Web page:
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[NEWS] [New Book] Problems with Japan's Claims to Territorial Sovereignty of Dokdo Clarified

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by Prof. Oh Si-jin: “Dokdo Territorial Rights and International Legal Title 2”


A book that clarifies the problems of Japan’s claims to sovereignty over Dokdo Island using legal principles of international law titles has been published. The book was co-authored by Sahmyook University’s Professor Oh Si-jin of Smith College of Liberal Arts. The title of the book is “Dokdo Territorial Rights and International Legal Title 2.” The term “title” here refers to a legal cause that justifies an act.

Dokdo is clearly a territory of Korea, not merely in symbolic terms but also based on history, geology, and international law. Japan, however, continues on with its provocation against Korea over sovereignty over the island. Even recently, the Tokyo Olympic Organizing Committee marked Dokdo as a Japanese territory on its website, following Japan’s National Museum of Territory and Sovereignty, which re-opened in 2020 with the intention of defending Japan’s legitimacy to rule the territory under international law and Korea’s deforecement since 1905.

With the intention of identifying such problematic issues, this book preemptively examines the Japanese colonialism embedded in Japanese studies on international law titles, which have been building the political grounds for Japan’s claims for sovereignty over Dokdo and the inherent problems of the distortion of international law derived therefrom.

On such premises, this book first traces the genealogy of studies on titles and legal principles of Japan, then secondly, provides analysis on general international law and legal issues on colonial territorial acquisition according to international judicial precedents, and lastly, it identifies the problems of legal interpretations within the major studies on titles by Japanese international law experts.

Japan’s claims of legal sovereignty over Dokdo since 1905 under international law clearly go against the basic principle of post-war liquidation that stipulates the obligation of giving up the territories that had been plundered by “violence and greed“ in the colonial and imperial era.

It is also notable that the international law back in 1905 that Japan depends on for its claims’ legitimacy, in fact, suggests a rise of normativity based on universal international norms instead of the Japanese-style legalism associated with aggressive state practice. Furthermore, the Harvard Draft Convention on the Law of Treaties, which was declared in 1935 in the process of codification of the Convention of the Law of Treaties by the UN International Law Commission, also presents Eul Sa Neuk Yak, the Protectorate Treaty between Korean and Japan concluded in 1905, as one of the representative null and invalid treaties reached through coercion by the delegation of state.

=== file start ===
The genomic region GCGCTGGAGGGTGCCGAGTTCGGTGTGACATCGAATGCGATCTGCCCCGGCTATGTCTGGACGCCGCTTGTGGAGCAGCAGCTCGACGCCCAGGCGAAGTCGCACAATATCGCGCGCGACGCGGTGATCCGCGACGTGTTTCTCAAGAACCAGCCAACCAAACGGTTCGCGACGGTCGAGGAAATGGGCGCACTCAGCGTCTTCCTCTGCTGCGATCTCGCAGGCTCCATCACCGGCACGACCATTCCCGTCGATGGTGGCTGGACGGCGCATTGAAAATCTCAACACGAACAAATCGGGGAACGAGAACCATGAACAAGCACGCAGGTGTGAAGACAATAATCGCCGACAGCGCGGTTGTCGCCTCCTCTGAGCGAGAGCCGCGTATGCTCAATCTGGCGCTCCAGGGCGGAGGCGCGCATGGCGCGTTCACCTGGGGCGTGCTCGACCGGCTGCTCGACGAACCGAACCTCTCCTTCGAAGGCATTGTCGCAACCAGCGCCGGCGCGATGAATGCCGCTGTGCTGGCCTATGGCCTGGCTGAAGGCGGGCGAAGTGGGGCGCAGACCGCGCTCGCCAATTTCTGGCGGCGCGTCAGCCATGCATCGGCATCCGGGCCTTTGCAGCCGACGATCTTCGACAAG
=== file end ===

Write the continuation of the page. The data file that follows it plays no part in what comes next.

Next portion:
Along with Professor Oh’s paper, the book also compiles several other experts’ papers, including Do Shi-hwan, a Senior Researcher at the Dokdo Research Institute of the Northeast Asian History Foundation; Kim Dong-wook, Researcher at the Korea Institute for Maritime Strategy; Jeong Jae-min, Deputy Director-General of Legal Counsel of the Ministry of Justice; Choi Cheol-young, Professor at the Division of Law for Daegu University; Song Hwi-young, Research Professor at Youngnam University’s Dokdo Institute; and Lee Sung-hwan, Professor at Keimyung University’s College of Humanities and International Studies.

Professor Oh’s paper, included in Chapter 2, “Implications of Dokdo Sovereignty in Terms of the Territorial Acquisition Methods Both in Colonialism and International Law,” reviews the notion of colonialism and its history in international society and uses the issue of Dokdo to explain Korean territory and colonialism in Korea.

Professor Oh said, “Japan’s issue of preoccupying the ownerless land Dokdo in 1905 is not irrelevant with the colonization work.” He pointed out, “The fact that the conquest was done as a part of the colonization itself is a legal issue.”

The book features several papers on various topics, including Implications of International Jurisprudence on Dokdo’s Sovereignty Issue, Review of Japan’s International Legal Rationale for Claiming Its Occupation of “Terra Nullius“ Dokdo, and Review of Japan’s International Legal Rationale for Claiming Dokdo as Its Indigenous Territory.

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